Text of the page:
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Old 07-20-2009, 05:10 PM   #6
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Quote:
Originally Posted by menschmaschine View Post
I'd take it to another mechanic and tell him you want new pads put on your rear breaks. Don't tell him anything else... see what happens.
That actually sounds like a good idea. What is the worst that could happen? He calls and says he can't do it? So what? Best case scenario he puts a new pad on, doesnt cost me much and I can keep on rolling at least until inspection. Thanks.

Oh, and yeah I know not to tell a mechanic I don't know anything about cars

 
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Old 07-20-2009, 05:21 PM   #7
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Sounds like hooey to me. I think they are 4 wheel disc, haven't heard the brake piston in drums called calipers. Caliper usually implies squeezing something.

there are many reasons why one brake would wear faster than the other like rotor wear or deviances in pad quality from pad to pad, hydraulics, etc etc. If your pads are getting thin then just have them replaced, expect to replace the rotors too if they are original. Doing it your self is pretty easy and a good way to start learning about vehicle mechanics.
So... RWDAHB and drive that sucker into the ground.
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Old 07-20-2009, 05:42 PM   #8
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First, rear DISC brakes can have caliper problems. Never heard of a caliper being out of line or alignment, or whatever. They could be out of round, which would cause vibration when stopping. They could be "thin", which means new rotors.

Either way, if you do this yourself, you could probably save hundreds. Even if it has anti-lock, which can be "tricky", it's worth looking into a second opinion.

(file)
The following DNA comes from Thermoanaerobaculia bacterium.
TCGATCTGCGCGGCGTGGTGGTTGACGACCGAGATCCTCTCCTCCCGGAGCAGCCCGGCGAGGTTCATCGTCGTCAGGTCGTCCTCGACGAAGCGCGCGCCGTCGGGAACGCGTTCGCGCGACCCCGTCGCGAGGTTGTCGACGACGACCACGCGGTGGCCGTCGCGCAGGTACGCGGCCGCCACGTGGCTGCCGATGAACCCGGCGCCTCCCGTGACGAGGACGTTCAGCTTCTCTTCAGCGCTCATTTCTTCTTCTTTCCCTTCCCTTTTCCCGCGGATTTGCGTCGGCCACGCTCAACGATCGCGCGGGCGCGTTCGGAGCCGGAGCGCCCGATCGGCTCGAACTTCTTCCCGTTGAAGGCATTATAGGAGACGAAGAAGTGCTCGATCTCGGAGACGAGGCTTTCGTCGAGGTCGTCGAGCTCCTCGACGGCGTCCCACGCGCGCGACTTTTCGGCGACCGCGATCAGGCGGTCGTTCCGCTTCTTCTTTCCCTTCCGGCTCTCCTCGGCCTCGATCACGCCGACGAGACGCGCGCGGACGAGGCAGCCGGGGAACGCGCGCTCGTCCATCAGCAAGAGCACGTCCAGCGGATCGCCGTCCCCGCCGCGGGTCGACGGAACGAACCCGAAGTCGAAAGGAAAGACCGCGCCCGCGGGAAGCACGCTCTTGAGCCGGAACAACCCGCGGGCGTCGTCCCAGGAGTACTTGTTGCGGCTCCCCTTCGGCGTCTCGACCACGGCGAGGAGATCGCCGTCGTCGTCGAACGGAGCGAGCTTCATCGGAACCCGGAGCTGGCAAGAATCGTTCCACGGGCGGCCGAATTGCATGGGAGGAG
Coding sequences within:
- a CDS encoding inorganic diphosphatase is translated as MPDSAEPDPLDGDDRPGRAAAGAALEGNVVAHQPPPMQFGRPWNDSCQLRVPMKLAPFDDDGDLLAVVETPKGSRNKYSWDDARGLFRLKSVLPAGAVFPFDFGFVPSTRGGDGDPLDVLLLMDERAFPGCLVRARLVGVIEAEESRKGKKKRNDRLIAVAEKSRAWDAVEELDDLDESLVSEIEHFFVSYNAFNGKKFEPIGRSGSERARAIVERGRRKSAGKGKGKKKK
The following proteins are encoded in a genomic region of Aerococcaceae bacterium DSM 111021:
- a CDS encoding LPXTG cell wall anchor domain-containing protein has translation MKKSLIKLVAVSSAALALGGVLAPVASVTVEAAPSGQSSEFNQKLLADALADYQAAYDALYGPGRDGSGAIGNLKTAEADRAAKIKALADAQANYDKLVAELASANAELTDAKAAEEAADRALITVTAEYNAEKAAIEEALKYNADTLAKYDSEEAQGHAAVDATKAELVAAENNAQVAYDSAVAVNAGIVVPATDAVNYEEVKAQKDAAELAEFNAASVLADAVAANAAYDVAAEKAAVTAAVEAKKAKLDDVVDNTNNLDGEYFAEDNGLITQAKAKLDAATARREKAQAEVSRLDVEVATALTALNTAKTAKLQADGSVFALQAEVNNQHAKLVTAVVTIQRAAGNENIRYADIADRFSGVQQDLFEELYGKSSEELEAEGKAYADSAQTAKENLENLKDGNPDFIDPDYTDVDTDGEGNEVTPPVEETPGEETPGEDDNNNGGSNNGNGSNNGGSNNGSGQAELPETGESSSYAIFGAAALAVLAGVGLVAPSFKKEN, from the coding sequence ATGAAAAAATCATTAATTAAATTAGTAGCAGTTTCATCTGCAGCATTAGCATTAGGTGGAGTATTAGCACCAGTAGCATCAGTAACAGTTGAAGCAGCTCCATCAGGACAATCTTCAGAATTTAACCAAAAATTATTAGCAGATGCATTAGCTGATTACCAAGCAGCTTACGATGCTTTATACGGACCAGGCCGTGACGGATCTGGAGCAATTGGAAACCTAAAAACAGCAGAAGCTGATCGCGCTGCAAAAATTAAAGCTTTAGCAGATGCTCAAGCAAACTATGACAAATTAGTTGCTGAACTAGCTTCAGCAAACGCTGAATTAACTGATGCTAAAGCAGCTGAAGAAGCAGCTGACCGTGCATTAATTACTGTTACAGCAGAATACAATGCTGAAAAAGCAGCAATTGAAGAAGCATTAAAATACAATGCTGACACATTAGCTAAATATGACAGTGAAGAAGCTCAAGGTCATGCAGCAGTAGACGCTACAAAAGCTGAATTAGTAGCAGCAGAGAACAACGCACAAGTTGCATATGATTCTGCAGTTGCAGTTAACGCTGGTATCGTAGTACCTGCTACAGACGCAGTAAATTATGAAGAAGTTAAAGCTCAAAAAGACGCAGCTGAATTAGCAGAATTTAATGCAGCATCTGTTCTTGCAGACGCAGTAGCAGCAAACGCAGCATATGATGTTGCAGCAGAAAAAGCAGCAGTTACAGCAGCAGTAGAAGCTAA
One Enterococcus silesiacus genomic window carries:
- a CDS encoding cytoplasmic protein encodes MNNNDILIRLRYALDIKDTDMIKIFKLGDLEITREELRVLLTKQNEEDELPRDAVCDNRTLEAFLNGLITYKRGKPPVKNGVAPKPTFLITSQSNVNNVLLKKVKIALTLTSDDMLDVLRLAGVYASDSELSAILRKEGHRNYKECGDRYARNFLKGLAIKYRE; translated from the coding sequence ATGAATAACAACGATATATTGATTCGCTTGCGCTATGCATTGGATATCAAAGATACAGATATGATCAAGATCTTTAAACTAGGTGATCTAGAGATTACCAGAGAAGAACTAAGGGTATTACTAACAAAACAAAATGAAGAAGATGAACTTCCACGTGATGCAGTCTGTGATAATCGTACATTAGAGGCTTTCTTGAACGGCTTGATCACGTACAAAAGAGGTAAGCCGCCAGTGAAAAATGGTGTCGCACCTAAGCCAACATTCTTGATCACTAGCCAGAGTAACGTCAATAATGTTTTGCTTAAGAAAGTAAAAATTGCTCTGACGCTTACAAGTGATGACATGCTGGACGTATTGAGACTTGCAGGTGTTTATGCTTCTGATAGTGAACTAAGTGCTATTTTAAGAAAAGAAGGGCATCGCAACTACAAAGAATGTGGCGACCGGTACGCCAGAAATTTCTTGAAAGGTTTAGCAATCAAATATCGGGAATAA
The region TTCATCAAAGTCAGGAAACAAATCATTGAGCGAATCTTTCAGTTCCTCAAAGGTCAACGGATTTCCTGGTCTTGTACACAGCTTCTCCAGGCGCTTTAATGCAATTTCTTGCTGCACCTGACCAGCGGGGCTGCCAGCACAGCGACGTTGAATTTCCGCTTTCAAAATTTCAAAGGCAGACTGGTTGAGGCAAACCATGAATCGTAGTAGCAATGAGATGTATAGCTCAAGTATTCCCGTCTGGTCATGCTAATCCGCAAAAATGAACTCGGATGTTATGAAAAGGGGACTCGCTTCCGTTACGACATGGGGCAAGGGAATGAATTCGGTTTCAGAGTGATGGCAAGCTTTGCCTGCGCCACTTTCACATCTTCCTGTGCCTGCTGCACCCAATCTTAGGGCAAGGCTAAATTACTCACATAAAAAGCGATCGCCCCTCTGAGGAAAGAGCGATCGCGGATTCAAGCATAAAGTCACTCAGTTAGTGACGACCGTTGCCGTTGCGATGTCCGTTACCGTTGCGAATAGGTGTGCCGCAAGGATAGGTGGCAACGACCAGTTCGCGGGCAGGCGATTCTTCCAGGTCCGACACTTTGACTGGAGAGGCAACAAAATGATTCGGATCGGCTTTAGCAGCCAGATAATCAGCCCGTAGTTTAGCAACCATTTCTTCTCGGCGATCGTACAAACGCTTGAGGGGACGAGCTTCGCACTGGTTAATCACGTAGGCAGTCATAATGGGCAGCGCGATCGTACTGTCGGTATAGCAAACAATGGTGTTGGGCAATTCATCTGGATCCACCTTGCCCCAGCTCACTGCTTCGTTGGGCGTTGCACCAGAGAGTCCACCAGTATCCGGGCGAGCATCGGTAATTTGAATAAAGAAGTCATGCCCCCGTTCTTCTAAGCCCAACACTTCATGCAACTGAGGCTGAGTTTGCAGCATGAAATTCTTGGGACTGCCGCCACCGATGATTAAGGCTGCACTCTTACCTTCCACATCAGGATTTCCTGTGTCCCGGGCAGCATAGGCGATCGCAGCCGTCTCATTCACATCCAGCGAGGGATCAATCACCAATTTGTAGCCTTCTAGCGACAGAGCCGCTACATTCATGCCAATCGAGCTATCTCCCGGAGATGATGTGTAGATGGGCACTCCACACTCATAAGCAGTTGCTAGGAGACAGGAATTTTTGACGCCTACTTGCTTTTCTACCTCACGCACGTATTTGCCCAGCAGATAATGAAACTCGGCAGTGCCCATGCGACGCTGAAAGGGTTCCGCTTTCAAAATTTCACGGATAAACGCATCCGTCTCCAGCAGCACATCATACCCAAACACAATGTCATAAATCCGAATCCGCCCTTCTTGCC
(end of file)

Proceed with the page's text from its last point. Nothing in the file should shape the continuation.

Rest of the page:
My Durango has nearly 200,000 miles. I don't see any reason why your car should not make that easily, if it's been well cared for.

Also, keep in mind that rotors are a wear item. eventually they will wear out. However, pads are very cheap and super easy to replace. Even if you do nothing with the rotors you could change the pads once every year or so and keep driving it.

If is was me, I'd ask around for reputable shops in the area and get a second opinion. Nearly eveyrone has good and bad stories about car shops.
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Old 07-20-2009, 05:48 PM   #9
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replace your breaks yourself, all you need is a jack, a C-Clamp, and a couple of wrenchs. It takes about an hour each side if you aren't sure exactly what you are doing. As someone else said, live with the uneven wear, if that is really what is happening.

$800 for a complete break overhaul is probably a mechanic trying to rip u off. Google has nothing on "Break calipers out of line" Even if you replace the pads and rotors yourself, you probably won't spend more than $150 for the rear breaks, and odds are your rotors just need to be turned.

 
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Old 07-20-2009, 05:52 PM   #10
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That sounds like a LOT, even for a complete brake replacement. We just replaced the rotors (and pads, of course) on the Element, and the total for the job (being done at the dealer) was about half what you're being quoted.